5th Circuit Civil Rights Law News - U.S. Fifth Circuit
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Mississippi's governor and its executive director of the state's Department of Human Services are asking the Fifth Circuit to stay a federal court's preliminary injunction against the state's Religious Liberty Accommodations Act, known as HB 1523. That law seeks to protect opponents of gay marriage in both public and private services, who take actions "based upon or in a manner consistent with a sincerely held religious belief or moral conviction."

Judge Carlton W. Reeves blocked the law just moments before it would have gone into effect on July 1st. "There are almost endless explanations for how HB 1523 condones discrimination against the LGBT community, but in its simplest terms it denies LGBT citizens equal protection under the law," Judge Reeves wrote. Afterword, the Mississippi attorney general refused to appeal that ruling. Now the governor and human services director are stepping into his place.

Texas Voter ID Law Deemed Unconstitutional by 5th Circuit

The Fifth Circuit has just ruled that a Texas law requiring persons to produce a government-issued ID before casting their ballots is discriminatory and is in violation of the Voting Rights Act, according to Reuters. What is most surprising is that this circuit court is generally known to be one of the most conservative in the nation.

The decision was lauded by U.S. Attorney General Loretta Lynch. "This decision affirms our position that Texas's highly restrictive voter ID law abridges the right to vote on account of race or color and orders appropriate relief before yet another election passes," she said.

5th Circuit: No Fundamental Right to Machine Guns Under 2nd Amendment

According to the Fifth Circuit, citizens do not have a fundamental right to own or possess machine guns under the Bill of Rights. It's a blow to Rambo and Commando fans nationwide.

The case of Hollis v. ATF might very well be the next case to draw a line in the sand after Heller with respect to Americans and their guns.

The Supreme Court ended its most recent term with a bang on Monday, reversing the Fifth Circuit and declaring that Texas's restrictions on abortion providers constituted an undue burden on a woman's access to abortion, in violation of the Constitution.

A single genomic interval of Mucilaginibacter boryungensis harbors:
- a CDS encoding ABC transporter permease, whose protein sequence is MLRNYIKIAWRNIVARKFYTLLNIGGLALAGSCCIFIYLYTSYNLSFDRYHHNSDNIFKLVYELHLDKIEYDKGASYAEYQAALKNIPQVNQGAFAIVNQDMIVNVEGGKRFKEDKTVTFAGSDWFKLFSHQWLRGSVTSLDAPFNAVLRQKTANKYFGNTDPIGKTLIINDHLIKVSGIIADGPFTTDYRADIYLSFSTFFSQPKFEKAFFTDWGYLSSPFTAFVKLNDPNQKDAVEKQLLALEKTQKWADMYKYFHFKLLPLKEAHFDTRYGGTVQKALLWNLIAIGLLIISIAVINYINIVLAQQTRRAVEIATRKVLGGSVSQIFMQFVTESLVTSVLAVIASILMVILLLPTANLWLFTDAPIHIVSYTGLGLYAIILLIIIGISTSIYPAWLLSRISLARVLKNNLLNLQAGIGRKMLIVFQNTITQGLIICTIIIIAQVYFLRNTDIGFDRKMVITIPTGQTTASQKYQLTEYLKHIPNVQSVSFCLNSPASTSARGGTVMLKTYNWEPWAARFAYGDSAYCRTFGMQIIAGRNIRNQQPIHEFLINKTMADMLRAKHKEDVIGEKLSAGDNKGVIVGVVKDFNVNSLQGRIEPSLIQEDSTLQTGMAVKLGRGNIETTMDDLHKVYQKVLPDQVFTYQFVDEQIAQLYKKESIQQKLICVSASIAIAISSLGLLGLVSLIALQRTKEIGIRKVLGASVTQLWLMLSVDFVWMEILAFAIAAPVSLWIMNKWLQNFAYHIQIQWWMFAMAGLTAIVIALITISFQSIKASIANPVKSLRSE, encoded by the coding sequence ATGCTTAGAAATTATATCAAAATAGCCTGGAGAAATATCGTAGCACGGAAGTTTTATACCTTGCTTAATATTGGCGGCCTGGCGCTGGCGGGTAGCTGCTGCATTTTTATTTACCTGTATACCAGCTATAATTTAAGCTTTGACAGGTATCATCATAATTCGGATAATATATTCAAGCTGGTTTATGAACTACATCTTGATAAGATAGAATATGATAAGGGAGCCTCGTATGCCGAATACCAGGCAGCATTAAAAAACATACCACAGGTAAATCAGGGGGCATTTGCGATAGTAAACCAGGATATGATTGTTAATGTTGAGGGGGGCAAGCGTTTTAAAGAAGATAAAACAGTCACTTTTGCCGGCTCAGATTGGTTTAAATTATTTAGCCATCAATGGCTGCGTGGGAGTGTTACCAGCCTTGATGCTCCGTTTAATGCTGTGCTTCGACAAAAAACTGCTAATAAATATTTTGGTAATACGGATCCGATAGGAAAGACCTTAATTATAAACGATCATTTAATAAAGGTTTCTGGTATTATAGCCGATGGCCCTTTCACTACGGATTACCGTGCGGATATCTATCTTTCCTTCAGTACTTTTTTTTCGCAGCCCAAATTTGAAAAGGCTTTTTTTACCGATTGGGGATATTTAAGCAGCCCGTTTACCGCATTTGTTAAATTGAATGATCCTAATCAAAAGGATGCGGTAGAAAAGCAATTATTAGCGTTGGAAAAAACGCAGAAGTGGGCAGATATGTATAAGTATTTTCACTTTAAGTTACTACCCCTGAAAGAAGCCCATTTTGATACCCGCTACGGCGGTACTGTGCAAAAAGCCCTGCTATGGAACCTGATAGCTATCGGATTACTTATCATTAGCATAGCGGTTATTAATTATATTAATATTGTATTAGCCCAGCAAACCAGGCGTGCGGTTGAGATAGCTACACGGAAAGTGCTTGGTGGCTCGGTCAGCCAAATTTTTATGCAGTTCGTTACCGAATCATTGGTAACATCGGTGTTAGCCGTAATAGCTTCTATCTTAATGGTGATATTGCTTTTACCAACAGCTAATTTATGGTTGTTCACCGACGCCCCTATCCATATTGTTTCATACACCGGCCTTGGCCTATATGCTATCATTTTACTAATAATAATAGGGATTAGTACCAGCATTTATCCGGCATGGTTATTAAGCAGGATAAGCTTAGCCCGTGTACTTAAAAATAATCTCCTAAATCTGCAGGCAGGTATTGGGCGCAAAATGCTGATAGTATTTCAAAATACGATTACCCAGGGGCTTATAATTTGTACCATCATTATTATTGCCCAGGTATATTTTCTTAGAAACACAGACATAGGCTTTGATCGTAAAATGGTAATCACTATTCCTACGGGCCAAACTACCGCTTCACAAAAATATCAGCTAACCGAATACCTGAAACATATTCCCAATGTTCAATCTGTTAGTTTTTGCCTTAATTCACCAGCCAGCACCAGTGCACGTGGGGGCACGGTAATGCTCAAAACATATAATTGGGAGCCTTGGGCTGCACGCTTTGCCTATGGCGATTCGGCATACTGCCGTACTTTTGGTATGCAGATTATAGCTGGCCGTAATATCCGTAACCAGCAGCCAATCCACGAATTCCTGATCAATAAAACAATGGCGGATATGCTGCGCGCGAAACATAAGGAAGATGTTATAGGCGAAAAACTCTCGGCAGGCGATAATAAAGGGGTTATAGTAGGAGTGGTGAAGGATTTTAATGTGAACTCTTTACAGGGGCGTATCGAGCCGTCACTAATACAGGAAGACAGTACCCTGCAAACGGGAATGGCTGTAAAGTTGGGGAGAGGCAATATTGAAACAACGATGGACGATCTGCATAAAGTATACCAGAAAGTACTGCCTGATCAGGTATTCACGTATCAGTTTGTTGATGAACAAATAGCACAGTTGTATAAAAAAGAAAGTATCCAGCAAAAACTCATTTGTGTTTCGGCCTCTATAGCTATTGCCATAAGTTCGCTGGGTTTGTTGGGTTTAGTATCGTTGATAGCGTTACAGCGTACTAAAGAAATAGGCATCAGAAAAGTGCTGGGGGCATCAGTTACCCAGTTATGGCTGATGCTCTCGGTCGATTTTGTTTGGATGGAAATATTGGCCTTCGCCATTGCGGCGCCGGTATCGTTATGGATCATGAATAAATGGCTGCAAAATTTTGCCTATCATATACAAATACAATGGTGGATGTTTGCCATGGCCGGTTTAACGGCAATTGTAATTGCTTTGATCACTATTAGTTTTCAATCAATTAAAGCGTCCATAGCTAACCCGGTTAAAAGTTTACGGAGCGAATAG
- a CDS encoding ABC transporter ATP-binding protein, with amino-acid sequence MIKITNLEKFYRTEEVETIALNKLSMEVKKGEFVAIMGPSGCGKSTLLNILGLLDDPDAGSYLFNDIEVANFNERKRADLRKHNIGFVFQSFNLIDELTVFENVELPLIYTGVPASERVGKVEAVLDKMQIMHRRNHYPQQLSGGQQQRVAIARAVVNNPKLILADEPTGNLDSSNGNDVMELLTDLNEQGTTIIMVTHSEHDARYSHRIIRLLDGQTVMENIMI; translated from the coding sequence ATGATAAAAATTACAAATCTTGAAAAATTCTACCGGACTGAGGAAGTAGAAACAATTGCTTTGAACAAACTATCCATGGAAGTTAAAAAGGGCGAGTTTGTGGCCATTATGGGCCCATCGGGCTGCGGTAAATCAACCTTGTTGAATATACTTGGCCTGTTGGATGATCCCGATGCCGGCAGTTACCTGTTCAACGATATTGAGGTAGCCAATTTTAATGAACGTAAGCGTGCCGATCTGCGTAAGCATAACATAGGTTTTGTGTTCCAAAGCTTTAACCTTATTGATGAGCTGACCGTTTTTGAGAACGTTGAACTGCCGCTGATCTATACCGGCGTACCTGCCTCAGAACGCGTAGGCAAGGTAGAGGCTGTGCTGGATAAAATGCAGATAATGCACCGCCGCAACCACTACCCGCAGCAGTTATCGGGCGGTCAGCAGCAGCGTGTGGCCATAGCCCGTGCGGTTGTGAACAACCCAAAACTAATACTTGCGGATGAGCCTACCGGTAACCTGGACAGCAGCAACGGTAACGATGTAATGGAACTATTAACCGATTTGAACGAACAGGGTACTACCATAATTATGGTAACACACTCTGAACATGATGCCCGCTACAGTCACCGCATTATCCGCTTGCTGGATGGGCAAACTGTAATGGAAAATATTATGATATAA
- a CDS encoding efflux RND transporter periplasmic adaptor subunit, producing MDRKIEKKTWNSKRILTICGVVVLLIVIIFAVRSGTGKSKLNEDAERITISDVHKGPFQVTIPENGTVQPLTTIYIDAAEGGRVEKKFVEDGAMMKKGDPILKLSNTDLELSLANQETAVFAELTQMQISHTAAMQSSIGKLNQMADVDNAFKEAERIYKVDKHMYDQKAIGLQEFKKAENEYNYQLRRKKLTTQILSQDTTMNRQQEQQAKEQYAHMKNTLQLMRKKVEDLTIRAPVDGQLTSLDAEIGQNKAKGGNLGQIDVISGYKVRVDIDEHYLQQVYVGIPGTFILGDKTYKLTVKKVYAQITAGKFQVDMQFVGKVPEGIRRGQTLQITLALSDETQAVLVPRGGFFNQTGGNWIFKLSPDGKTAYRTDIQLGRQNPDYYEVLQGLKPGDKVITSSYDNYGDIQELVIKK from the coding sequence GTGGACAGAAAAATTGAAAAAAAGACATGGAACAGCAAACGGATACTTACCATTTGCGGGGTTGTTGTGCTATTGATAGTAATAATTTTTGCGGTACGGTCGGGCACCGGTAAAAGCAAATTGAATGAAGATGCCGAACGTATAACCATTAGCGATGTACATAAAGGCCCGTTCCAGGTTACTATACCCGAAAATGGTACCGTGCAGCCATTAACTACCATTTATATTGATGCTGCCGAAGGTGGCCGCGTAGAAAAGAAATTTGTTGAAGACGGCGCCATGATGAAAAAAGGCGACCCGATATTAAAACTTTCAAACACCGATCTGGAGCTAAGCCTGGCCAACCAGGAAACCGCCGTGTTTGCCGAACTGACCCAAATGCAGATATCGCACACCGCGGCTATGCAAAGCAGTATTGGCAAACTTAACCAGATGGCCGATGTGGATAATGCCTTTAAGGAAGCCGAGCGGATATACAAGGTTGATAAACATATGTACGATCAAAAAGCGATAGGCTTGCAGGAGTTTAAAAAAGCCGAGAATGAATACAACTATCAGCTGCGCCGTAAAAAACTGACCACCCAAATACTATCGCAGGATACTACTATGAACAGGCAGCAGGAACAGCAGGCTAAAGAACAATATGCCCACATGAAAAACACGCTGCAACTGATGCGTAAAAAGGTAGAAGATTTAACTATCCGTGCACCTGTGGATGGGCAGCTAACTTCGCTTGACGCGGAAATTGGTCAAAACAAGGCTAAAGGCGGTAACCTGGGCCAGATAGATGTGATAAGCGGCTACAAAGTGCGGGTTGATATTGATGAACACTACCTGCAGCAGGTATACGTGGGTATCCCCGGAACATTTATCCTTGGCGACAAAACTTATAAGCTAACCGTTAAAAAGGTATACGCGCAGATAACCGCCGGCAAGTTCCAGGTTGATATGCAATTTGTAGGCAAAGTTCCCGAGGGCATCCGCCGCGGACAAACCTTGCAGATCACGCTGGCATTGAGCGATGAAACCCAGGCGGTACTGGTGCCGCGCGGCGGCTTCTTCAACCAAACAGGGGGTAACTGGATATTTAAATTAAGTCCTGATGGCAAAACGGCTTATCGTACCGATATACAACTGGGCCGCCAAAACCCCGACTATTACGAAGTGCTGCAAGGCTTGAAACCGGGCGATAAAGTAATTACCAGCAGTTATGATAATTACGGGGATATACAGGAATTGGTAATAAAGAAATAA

In Whole Woman's Health v. Hellerstedt, the Court rejected the Fifth Circuit's determination that uncertainty about the health risks of abortion can justify restrictions on physicians. Instead, the Court found that any such restrictions must be based on convincing medical evidence, to be evaluated by courts, not lawmakers, and any burdens those restrictions impose must be outweighed by their health benefits. The ruling is certain to affect many pending abortion lawsuits, in the Fifth Circuit and beyond.

Is Making a Terror Threat a Crime of Moral Turpitude?

In a case that circles around the question of whether making terrorist threats is a crime of moral turpitude, the Fifth Circuit Court of Appeals moved against the majority convention and remanded the BIA case to be reviewed under a correct application of law.

This is a good opportunity for immigration lawyers to understand the applicable law for their next IJ hearing.

5th Circ. Vacates Injunction That Halted Google Child Porn Inquiry

The free speech interests of Internet users and countervailing states' interests will clash in court, according to the Fifth Circuit. The court overturned a lower district court injunction that stopped Mississippi's AG from investigating whether Google's search platform aided illicit Internet traffic including drugs and child porn.

Although this is not a case the circuit reviewed on the merits, it is at least the second case we've written about that deals with issues of user-freedoms and the public good.

Developer's 1st Amendment Retaliation Suit Goes Nowhere

A developer in Jackson, Mississippi will get no relief from a lower court's ruling that the mayor should not be held liable for alleged Constitutional violations against him. The case is interesting because the owner of the company alleged corruption at the state's capitol and later tried to secure a contract with the city to develop a bank in the city.

Sometimes it's best not to insult the people you'd like to maintain future business with.

Fifth Circuit to Hear TX Voter ID Case En Banc

The Fifth Circuit en banc is hearing the Texas Voter ID case, making the procedural history of the case of Veasey v Abbott even more confusing.

The case revolves around the legal implications that arise if the Texas Legislature should be allowed to implement voter ID laws which may be shown to be intentionally discriminatory, though not facially so. And in a state with consistently low turnout rate, the fate of Veasey could have a palpable effect on the minority voters who appear to be disproportionately affected by the law's strict requirements.

Mentally Disabled Inmate Escapes Death Penalty Under 5th Cir. Ruling

An intellectually disabled man successfully proved that he was intellectually disabled and thus ineligible for execution by the State of Louisiana. It's been a long voyage through the courts, but unless Louisiana would like to take this up to SCOTUS for a second time, it looks like Mr. Brumfield has escaped state administered death.

P2P Networks Don't Have a Reasonable Expectation of Privacy

The Court of Appeals for the Fifth Circuit affirmed several criminal counts in a child pornography that centered around reasonable expectation of privacy to a peer-to-peer network.

Although the defendant attempted to defend himself pro se, his "several garbled motions" on sovereign citizen theory were not enough to convince the court that he enjoyed a reasonable expectation of privacy. This case marked the first time the Fifth Circuit confronted the issue of whether or not P2P networks are subject to the usual "reasonable expectation" test.